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The Duration of Spousal Maintenance

Once you get past the question of whether spousal maintenance should be paid, the focus shifts to how much and for how long.  In this post, I deal with the question of how long a person should be required to pay spousal maintenance.

Determining the exact length of a maintenance obligation is difficult.  While the law sets forth eight factors courts are supposed to consider when setting a maintenance award, often times, the analysis boils down to two things: the length of marriage and the ability of the recipient spouse to become self supporting at some point in the future.

Judges sometimes attempt to avoid the law’s detailed analysis by using another measurement as a proxy.  I have known at least one judge who simply divided the length of the parties’ marriage by 2, and, presto, out popped the magic maintenance number.  While this approach has absolutely no support in Minnesota law, it is frequently used by courts.

If it is difficult to determine exactly how long spousal maintenance will need to be paid, it is usually possible to group spousal maintenance awards into one of two categories: permanent spousal maintenance or temporary spousal maintenance.  For some people, the labels themselves evoke an immediate emotional response.  Spousal maintenance payors tend to be opposed to paying anything called “permanent maintenance.”  Spousal maintenance recipients are usually worried that “temporary maintenance” will be insufficient to meet their needs long-term.  Yet, as emotionally troubling as these labels may seem, it is important to understand that “permanent spousal maintenance” is not always permanent and “temporary spousal maintenance” is not always temporary.

Permanent spousal maintenance simply means that the payor spouse bears the burden of proving that the terms of the maintenance award should be changed at some point in the future.  In order to do this, the payor spouse would need to show a substantial change in circumstances since the time the original order was entered, and that this change has caused the existing order to be unreasonable and unfair.  Examples of legitimate changes include things like retirement and unemployment.

By contrast, a temporary spousal maintenance award is for a fixed period of time.  If the person receiving spousal maintenance wants to extend the award beyond the fixed term, they would need to show a substantial change in circumstances since the time the original order was entered, and that this change has caused continued maintenance to be required.  The purpose of temporary spousal maintenance is to give the recipient time to become self supporting.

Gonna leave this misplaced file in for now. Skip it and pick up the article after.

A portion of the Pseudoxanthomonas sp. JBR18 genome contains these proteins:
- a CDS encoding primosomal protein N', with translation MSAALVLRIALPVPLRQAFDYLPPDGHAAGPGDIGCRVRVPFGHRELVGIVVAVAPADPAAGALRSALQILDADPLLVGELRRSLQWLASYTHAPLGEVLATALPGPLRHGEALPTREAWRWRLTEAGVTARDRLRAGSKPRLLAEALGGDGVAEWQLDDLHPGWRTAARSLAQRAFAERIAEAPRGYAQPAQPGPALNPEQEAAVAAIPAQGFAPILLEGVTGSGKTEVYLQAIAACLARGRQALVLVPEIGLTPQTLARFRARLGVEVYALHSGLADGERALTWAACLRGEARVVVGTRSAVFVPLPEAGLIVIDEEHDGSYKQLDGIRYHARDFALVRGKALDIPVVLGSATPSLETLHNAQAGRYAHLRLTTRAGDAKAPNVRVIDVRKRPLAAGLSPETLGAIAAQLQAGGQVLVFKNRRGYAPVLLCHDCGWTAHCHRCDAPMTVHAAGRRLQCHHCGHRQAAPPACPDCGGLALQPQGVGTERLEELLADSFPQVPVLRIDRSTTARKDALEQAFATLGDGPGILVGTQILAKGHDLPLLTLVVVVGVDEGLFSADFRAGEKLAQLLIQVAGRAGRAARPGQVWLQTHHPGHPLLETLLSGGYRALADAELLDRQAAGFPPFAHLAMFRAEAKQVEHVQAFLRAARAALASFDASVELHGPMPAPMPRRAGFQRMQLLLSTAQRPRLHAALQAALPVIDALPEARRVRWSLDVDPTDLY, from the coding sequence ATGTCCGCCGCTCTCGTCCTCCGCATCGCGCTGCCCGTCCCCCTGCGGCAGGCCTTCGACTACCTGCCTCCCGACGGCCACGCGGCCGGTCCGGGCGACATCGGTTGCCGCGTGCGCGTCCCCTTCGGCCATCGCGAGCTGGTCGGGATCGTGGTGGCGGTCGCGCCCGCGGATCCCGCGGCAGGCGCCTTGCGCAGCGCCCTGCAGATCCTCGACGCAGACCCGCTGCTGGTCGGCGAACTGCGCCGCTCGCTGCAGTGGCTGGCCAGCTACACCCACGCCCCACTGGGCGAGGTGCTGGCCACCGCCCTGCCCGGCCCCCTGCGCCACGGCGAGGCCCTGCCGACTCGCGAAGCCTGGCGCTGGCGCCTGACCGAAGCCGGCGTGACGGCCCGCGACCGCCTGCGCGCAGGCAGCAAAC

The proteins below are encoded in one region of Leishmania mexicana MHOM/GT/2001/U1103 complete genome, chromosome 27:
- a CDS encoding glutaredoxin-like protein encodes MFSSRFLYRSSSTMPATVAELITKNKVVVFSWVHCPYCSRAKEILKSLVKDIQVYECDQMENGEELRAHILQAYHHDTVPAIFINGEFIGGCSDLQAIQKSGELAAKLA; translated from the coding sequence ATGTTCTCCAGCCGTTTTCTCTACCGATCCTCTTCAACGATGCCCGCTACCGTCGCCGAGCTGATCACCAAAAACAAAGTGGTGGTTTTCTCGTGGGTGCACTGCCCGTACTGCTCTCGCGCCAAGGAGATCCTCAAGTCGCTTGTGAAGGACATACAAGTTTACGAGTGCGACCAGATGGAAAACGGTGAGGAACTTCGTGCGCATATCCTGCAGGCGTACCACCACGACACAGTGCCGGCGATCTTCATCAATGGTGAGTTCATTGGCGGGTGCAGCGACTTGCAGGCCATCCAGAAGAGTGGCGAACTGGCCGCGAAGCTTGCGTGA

Between the two extremes of permanent spousal maintenance and temporary spousal maintenance, exist the new, more flexible “hybrid” type awards.  These awards combine elements from both the permanent and temporary categories.  Currently, there are two types of hybrid awards being used in Minnesota.  The first type is a form of permanent spousal maintenance where the court imposes some kind of rehabilitative obligation on the recipient spouse.  Thereafter, the court periodically reviews the award to determine if and when the spouse becomes self-supporting.  This is significantly different from the traditional form of permanent spousal maintenance where the recipient spouse has no obligation to ever become self-supporting.

The second type of hybrid award is a form of temporary spousal maintenance (for a term of years), which is reviewed de novo – as if the court were awarding spousal maintenance for the first time –at the end of the term.  This type of award avoids imposing burdens of proof on either party and is not seen as precedent setting.  It gives the recipient spouse time to become self supporting, without disadvantaging either party.  It is used most frequently when the dispute is not “if” a spouse will become self-supporting, but “when” it will occur.

In December 2009, the Minnesota Court of Appeals had the opportunity to address the question of whether it was proper for a trial court to use the hybrid form of temporary spousal maintenance.  The case involved two people who had been married for 19 years.  At the time of their divorce, the spousal maintenance recipient was employed, but was not earning income at a level sufficient to be self supporting.  After a trial, the court found that while it was impossible to determine exactly when the spousal maintenance recipient would become self supporting, it was certain that she would do so at some point in the future.  Thus, the court ordered the hybrid form of temporary spousal maintenance described above.

On appeal, the Minnesota Court of Appeals affirmed the trial court’s decision, finding that it was acceptable to use the hybrid form of temporary spousal maintenance because it was certain that the recipient spouse would become self supporting at some point in the future.